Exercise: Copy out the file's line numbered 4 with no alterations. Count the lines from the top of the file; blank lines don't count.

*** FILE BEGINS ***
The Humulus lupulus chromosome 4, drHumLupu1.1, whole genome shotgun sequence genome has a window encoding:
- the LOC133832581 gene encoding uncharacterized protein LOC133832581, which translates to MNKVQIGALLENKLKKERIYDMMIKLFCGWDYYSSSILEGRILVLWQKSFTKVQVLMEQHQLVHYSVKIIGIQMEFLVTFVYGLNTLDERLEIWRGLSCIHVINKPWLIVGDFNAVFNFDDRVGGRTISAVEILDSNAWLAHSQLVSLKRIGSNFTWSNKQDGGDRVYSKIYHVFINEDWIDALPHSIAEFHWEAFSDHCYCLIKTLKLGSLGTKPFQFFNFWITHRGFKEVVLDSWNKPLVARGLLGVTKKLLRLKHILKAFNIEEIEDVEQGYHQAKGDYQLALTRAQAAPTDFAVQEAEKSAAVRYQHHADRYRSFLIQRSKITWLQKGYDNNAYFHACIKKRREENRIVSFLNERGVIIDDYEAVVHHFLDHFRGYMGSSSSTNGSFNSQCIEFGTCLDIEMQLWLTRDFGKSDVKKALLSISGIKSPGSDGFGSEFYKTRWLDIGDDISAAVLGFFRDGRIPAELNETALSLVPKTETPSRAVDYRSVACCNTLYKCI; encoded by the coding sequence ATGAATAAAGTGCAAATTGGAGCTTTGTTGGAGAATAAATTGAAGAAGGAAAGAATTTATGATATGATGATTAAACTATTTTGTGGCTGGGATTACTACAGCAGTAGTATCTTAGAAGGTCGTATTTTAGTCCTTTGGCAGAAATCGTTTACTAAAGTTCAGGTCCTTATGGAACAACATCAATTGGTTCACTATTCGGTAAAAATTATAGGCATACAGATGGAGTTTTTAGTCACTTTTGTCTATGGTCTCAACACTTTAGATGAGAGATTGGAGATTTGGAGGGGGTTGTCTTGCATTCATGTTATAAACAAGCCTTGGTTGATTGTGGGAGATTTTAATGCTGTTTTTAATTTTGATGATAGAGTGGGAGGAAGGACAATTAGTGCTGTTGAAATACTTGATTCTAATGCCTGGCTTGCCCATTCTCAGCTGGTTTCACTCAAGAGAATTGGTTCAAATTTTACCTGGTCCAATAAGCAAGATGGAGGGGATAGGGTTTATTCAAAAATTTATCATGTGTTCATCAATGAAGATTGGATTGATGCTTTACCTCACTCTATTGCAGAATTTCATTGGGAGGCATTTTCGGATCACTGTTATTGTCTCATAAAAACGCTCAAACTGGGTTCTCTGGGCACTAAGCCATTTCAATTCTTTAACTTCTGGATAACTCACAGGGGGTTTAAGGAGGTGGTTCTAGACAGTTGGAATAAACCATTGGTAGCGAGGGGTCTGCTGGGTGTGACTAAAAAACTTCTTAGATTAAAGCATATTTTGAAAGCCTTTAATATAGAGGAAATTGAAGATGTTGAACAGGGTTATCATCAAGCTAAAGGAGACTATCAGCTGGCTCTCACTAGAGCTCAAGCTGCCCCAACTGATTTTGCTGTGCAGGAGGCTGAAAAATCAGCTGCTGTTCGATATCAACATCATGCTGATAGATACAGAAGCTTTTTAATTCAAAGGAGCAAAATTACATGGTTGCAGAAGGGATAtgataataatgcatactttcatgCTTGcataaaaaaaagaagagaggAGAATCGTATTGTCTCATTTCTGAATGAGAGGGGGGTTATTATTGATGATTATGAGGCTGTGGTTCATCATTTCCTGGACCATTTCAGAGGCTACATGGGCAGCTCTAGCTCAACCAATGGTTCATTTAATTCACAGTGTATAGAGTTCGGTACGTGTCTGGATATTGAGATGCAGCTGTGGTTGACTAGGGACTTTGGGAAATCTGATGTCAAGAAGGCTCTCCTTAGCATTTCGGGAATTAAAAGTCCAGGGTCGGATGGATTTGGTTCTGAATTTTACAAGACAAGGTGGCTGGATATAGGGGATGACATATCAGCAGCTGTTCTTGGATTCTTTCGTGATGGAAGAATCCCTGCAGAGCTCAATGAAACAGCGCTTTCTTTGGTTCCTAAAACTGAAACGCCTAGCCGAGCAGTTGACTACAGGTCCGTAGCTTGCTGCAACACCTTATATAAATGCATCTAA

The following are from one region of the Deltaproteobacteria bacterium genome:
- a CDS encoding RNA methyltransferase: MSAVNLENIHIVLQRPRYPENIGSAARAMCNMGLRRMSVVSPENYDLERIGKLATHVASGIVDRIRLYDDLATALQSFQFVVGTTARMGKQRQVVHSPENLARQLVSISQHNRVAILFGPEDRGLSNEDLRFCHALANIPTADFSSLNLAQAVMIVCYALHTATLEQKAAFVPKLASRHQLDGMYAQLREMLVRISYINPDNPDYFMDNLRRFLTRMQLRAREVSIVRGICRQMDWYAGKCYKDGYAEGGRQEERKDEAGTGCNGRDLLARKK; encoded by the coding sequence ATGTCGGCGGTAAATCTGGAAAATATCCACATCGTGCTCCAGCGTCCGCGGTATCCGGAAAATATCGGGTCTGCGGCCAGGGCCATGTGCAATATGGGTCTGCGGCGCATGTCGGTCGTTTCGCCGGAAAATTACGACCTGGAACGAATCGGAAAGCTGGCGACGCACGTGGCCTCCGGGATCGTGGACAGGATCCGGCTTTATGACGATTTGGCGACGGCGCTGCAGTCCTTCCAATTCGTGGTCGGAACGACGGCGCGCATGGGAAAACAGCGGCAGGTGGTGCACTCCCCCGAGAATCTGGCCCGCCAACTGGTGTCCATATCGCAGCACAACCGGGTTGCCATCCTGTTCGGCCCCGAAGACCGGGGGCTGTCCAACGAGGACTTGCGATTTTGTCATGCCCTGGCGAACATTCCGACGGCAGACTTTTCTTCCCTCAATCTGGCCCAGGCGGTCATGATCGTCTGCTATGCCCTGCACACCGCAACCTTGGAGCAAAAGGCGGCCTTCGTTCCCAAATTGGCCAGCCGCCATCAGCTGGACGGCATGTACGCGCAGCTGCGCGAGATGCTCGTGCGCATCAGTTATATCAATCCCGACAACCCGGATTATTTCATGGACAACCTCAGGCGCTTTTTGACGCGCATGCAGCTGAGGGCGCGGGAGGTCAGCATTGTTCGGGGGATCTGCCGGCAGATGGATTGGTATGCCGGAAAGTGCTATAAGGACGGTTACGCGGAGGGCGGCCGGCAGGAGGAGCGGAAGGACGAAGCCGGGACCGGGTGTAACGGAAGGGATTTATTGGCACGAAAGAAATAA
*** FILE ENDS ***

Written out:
- a CDS encoding RNA methyltransferase: MSAVNLENIHIVLQRPRYPENIGSAARAMCNMGLRRMSVVSPENYDLERIGKLATHVASGIVDRIRLYDDLATALQSFQFVVGTTARMGKQRQVVHSPENLARQLVSISQHNRVAILFGPEDRGLSNEDLRFCHALANIPTADFSSLNLAQAVMIVCYALHTATLEQKAAFVPKLASRHQLDGMYAQLREMLVRISYINPDNPDYFMDNLRRFLTRMQLRAREVSIVRGICRQMDWYAGKCYKDGYAEGGRQEERKDEAGTGCNGRDLLARKK; encoded by the coding sequence ATGTCGGCGGTAAATCTGGAAAATATCCACATCGTGCTCCAGCGTCCGCGGTATCCGGAAAATATCGGGTCTGCGGCCAGGGCCATGTGCAATATGGGTCTGCGGCGCATGTCGGTCGTTTCGCCGGAAAATTACGACCTGGAACGAATCGGAAAGCTGGCGACGCACGTGGCCTCCGGGATCGTGGACAGGATCCGGCTTTATGACGATTTGGCGACGGCGCTGCAGTCCTTCCAATTCGTGGTCGGAACGACGGCGCGCATGGGAAAACAGCGGCAGGTGGTGCACTCCCCCGAGAATCTGGCCCGCCAACTGGTGTCCATATCGCAGCACAACCGGGTTGCCATCCTGTTCGGCCCCGAAGACCGGGGGCTGTCCAACGAGGACTTGCGATTTTGTCATGCCCTGGCGAACATTCCGACGGCAGACTTTTCTTCCCTCAATCTGGCCCAGGCGGTCATGATCGTCTGCTATGCCCTGCACACCGCAACCTTGGAGCAAAAGGCGGCCTTCGTTCCCAAATTGGCCAGCCGCCATCAGCTGGACGGCATGTACGCGCAGCTGCGCGAGATGCTCGTGCGCATCAGTTATATCAATCCCGACAACCCGGATTATTTCATGGACAACCTCAGGCGCTTTTTGACGCGCATGCAGCTGAGGGCGCGGGAGGTCAGCATTGTTCGGGGGATCTGCCGGCAGATGGATTGGTATGCCGGAAAGTGCTATAAGGACGGTTACGCGGAGGGCGGCCGGCAGGAGGAGCGGAAGGACGAAGCCGGGACCGGGTGTAACGGAAGGGATTTATTGGCACGAAAGAAATAA